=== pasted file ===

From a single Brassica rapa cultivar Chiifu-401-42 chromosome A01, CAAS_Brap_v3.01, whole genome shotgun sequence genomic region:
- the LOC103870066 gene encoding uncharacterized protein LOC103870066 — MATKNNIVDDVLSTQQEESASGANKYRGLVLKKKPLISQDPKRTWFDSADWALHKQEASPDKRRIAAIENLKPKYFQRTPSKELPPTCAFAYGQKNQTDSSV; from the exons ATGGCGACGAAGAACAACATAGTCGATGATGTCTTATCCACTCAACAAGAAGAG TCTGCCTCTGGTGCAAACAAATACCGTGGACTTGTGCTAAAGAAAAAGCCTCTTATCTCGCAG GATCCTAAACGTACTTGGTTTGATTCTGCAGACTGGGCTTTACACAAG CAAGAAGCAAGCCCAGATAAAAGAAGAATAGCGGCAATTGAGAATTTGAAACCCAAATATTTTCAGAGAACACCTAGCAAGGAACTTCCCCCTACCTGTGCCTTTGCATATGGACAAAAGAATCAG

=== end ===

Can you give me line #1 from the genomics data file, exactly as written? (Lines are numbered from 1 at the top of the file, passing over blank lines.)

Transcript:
From a single Brassica rapa cultivar Chiifu-401-42 chromosome A01, CAAS_Brap_v3.01, whole genome shotgun sequence genomic region: